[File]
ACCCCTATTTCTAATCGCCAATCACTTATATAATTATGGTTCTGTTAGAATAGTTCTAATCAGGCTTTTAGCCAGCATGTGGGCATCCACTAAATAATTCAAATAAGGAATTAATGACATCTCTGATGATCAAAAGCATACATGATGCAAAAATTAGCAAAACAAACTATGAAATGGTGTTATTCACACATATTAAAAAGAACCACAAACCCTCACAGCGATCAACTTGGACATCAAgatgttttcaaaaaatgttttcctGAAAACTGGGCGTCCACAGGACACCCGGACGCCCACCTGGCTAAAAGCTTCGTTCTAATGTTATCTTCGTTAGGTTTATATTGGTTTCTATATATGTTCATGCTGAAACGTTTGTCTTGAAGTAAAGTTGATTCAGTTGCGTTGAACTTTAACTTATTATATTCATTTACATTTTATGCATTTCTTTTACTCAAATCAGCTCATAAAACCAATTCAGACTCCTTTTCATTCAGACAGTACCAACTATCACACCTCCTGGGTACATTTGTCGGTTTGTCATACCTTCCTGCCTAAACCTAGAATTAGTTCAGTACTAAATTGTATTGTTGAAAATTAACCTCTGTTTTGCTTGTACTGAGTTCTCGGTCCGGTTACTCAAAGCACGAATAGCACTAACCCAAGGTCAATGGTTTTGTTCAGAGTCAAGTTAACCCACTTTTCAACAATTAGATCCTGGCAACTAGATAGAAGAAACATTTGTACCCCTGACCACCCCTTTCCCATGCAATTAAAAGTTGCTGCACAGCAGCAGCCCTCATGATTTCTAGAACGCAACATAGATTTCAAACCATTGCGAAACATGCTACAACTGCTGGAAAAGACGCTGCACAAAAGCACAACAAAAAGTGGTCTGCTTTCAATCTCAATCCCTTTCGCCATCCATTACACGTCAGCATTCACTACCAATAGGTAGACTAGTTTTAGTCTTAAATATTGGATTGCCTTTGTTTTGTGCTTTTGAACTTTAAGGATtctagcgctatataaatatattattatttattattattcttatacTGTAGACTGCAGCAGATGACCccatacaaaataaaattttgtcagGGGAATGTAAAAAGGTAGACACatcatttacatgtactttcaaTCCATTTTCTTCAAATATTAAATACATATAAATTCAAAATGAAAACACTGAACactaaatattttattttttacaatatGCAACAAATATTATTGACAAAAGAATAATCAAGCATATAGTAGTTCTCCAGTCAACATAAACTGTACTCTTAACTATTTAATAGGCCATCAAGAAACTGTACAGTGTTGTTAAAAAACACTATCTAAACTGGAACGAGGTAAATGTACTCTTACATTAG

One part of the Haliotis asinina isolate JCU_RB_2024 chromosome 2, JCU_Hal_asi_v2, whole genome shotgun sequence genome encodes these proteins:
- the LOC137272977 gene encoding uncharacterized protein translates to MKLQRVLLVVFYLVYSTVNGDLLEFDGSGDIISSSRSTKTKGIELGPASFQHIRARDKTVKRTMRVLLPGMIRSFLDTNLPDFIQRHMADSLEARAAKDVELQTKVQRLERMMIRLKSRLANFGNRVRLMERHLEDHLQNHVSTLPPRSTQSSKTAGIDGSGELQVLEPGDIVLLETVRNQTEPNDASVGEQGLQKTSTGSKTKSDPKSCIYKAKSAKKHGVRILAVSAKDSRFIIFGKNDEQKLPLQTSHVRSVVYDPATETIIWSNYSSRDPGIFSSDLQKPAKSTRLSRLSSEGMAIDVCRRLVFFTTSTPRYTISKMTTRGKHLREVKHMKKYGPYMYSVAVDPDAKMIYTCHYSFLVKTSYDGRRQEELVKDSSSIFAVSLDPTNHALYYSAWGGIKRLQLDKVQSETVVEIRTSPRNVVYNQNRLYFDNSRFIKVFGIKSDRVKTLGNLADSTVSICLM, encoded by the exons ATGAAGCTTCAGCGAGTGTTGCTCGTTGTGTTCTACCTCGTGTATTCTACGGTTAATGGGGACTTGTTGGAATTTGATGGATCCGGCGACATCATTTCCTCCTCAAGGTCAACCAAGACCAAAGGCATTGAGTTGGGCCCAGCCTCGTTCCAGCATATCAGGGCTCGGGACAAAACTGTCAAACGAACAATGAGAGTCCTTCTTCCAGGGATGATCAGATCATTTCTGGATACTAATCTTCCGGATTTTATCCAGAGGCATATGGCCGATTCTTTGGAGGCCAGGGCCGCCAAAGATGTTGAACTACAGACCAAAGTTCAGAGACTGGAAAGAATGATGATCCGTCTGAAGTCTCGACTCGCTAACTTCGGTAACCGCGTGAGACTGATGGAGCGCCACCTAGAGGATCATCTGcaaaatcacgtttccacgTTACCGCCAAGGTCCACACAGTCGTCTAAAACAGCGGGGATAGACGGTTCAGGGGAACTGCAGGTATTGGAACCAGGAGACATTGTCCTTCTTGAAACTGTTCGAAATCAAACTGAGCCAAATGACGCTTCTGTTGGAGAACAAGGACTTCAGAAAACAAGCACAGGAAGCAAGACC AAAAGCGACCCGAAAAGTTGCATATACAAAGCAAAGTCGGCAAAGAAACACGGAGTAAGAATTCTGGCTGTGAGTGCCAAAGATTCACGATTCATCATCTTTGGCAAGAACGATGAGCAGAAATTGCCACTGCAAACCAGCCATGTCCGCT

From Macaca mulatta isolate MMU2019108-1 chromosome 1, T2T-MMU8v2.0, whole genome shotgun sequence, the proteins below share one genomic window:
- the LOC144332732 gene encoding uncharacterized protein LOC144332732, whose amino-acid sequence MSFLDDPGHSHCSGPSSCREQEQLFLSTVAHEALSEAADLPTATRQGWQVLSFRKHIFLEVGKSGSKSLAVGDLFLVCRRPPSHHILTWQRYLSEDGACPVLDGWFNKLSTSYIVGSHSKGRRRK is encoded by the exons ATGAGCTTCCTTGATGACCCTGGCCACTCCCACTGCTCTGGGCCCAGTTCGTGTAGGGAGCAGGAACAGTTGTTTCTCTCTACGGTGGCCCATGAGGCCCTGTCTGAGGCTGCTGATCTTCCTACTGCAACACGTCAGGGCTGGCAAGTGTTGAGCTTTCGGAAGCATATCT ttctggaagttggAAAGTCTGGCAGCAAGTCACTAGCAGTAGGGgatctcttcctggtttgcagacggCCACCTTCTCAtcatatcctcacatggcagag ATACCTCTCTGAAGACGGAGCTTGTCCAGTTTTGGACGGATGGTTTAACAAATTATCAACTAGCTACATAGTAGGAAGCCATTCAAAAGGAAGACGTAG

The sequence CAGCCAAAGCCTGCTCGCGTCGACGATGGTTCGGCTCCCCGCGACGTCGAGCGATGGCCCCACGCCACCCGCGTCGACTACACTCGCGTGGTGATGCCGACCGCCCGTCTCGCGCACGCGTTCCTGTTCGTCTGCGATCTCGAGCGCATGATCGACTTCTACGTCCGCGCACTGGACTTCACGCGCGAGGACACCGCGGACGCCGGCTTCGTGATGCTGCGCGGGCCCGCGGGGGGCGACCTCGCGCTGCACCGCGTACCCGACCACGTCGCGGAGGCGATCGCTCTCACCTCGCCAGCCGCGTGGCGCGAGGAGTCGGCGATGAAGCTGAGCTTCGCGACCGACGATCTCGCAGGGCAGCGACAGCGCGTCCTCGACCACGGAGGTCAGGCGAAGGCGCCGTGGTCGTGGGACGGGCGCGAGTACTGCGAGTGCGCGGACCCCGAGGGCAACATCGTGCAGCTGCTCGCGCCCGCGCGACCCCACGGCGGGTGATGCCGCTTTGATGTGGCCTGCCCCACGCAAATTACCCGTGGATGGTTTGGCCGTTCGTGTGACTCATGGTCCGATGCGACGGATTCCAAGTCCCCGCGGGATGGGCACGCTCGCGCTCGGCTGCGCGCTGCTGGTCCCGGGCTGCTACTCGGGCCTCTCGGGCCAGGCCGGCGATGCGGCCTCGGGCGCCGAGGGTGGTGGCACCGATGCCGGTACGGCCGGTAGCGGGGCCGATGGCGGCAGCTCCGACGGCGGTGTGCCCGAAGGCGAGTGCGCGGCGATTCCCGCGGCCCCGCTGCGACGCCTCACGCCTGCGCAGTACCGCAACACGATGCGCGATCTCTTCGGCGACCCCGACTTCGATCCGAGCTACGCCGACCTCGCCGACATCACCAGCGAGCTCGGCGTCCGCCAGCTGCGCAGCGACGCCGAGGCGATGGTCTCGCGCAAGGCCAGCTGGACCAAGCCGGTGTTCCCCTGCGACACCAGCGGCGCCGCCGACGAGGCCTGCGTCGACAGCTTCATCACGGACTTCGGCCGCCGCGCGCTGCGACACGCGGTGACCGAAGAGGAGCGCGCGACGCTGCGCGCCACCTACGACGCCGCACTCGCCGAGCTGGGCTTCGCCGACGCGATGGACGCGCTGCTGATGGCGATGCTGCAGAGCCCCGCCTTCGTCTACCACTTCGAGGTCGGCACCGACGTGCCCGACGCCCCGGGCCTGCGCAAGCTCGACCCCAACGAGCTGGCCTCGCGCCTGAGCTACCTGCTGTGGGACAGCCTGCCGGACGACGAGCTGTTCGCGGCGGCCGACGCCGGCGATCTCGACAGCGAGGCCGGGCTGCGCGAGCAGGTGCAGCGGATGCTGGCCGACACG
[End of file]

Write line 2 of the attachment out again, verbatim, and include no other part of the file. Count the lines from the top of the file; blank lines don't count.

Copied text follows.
One part of the Haliotis asinina isolate JCU_RB_2024 chromosome 2, JCU_Hal_asi_v2, whole genome shotgun sequence genome encodes these proteins: